The Article Below Refers to the 1999 Bill. Click Here for the 2007 Assisted Suicide Bill (AB 374).
Kill the bill, not the ill!
We won't take your deadly pill!
This is what we're going to do:
Kill AB 1592!
They had come to be counted, to have their collective voices heard. They followed one clever chant with another, as they marched unceasingly up and down the sidewalk in front of California's State Capitol Building in Sacramento.
One, two, three, four,
Death-squad medicine will kill the poor.
Five, six, seven, eight,
Stop 1592 before it's too late!
The over 100 demonstrators represented the most diverse grass-roots coalition to form thus far against the legalization of assisted suicide and euthanasia. There were disability rights activists, health care professionals, the poor and advocates for the poor, lawyers, teachers, migrant farm workers, the clergy and faithful from a wide variety of religions, and those who fit no particular category other than concerned citizen. It was truly a slice of America, each one peacefully demonstrating for society's most vulnerable.
HMOs make lots of dough
When medical care is denied the poor.
To make their profits really high,
They'll offer assisted suicide!
The focus of concern was AB 1592, a bill sponsored by Assemblywoman Dion Aroner (D-Berkeley) that would make assisted suicide legal in California. The bill, otherwise known as the California "Death with Dignity Act" (DWDA), is closely patterned after Oregon's assisted-suicide law, which was enacted in 1997.
Certainly, the battle over euthanasia and assisted suicide is nothing new for California. In fact, no other state has faced these issues more times. In 1988, it was the "Humane and Dignified Death Act," a euthanasia initiative which failed to garner enough signatures to qualify for the ballot. Then, in 1992, there was another euthanasia initiative, the first "Death with Dignity Act," which made it to the ballot as Proposition 161, but was ultimately defeated by the voters. The next time the DWDA surfaced was in 1995, this time as two identical assisted-suicide-only bills sponsored by two different assemblywomen. Neither bill made it out of committee.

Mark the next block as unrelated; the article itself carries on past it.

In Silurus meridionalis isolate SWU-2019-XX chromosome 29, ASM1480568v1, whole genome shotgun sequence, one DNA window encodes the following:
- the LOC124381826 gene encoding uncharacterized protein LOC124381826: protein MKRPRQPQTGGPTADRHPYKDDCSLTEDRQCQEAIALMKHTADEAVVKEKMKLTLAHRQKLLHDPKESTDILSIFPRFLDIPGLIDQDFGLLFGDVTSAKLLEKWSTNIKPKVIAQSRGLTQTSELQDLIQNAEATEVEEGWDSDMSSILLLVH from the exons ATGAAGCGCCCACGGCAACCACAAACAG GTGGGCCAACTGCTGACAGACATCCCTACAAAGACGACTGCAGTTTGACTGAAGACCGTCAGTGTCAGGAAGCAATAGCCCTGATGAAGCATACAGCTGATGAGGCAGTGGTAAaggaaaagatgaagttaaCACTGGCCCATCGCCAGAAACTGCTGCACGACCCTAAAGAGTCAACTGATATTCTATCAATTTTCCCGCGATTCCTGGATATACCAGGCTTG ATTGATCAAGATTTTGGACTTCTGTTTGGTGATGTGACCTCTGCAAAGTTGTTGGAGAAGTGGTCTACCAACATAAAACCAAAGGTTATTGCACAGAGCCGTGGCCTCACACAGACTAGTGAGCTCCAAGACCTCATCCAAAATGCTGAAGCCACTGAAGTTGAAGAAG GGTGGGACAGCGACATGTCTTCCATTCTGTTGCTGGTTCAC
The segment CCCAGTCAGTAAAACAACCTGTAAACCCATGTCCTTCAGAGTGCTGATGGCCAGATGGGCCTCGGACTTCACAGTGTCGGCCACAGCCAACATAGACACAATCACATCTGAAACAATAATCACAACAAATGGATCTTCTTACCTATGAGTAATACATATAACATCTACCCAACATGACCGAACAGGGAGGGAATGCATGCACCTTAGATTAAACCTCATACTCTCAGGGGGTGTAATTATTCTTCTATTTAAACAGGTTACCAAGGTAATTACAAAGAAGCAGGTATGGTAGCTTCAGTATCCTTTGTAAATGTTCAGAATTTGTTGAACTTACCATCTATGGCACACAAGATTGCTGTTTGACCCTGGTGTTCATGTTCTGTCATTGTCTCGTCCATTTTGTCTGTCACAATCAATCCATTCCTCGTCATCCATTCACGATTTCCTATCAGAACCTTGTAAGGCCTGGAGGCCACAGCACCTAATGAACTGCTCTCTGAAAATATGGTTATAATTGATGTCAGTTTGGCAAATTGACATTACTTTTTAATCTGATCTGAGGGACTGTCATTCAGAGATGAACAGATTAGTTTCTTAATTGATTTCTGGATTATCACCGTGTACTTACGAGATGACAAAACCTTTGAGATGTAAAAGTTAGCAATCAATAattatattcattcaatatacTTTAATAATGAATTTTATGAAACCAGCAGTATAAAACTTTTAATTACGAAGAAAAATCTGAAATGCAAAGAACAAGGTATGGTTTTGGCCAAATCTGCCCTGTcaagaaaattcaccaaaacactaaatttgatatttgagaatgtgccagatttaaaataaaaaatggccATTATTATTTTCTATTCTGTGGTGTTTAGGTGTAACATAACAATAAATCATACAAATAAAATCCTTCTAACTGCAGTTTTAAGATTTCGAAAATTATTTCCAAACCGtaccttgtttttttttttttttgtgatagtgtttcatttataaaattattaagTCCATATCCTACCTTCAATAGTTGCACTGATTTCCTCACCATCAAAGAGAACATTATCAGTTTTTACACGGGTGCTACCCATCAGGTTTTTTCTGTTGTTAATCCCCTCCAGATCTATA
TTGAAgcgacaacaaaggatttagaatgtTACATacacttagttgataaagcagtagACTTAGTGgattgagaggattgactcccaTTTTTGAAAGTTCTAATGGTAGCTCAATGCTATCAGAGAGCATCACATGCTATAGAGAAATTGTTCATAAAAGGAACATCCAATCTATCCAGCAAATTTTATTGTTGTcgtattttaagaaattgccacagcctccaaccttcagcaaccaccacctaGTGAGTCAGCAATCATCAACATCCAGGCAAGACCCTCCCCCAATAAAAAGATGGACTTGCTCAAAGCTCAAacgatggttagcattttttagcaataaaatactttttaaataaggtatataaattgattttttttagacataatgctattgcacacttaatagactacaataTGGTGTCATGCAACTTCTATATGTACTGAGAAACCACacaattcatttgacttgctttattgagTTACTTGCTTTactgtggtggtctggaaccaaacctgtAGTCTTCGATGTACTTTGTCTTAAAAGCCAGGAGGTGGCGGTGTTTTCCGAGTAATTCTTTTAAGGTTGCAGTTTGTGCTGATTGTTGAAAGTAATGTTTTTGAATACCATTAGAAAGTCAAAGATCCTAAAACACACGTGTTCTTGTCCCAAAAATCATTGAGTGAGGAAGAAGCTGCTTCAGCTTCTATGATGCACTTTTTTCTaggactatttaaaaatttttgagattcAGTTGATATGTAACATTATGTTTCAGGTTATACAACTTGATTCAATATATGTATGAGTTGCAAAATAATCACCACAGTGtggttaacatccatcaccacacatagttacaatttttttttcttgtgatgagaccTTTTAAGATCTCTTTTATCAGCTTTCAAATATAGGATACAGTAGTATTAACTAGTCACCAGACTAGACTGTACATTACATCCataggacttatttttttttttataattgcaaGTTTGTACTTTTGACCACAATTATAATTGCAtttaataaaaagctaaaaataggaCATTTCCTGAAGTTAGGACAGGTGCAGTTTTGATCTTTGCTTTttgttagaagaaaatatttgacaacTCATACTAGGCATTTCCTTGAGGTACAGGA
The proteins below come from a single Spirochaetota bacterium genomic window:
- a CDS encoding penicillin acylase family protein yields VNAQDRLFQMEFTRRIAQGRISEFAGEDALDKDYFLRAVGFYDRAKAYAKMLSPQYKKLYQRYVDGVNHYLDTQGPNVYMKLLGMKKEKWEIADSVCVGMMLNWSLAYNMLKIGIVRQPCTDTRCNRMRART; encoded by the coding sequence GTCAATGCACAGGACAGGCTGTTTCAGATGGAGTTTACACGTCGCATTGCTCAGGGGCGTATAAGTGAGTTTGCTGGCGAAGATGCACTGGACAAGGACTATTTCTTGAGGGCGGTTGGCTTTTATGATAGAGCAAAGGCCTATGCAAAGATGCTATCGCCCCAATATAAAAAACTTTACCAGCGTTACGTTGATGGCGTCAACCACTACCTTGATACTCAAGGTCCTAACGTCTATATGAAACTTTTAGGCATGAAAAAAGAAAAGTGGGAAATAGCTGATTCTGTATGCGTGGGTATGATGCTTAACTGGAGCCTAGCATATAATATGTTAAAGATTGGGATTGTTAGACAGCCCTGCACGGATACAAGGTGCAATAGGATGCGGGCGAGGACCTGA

The organization behind all the legalization attempts in California has been the pro-euthanasia group Americans for Death with Dignity. They are also behind the most recent attempt, Aroner's AB 1592.
They say they want to help us.
Don't listen to their lies.
Stop AB 1592
So we won't have to die.
For the demonstrators marching in front of the Capitol Building, there was a sense of urgency. AB 1592 had already passed the Assembly Judiciary Committee and was now before the Appropriations Committee, the last stop before it would reach the full Assembly for a floor vote.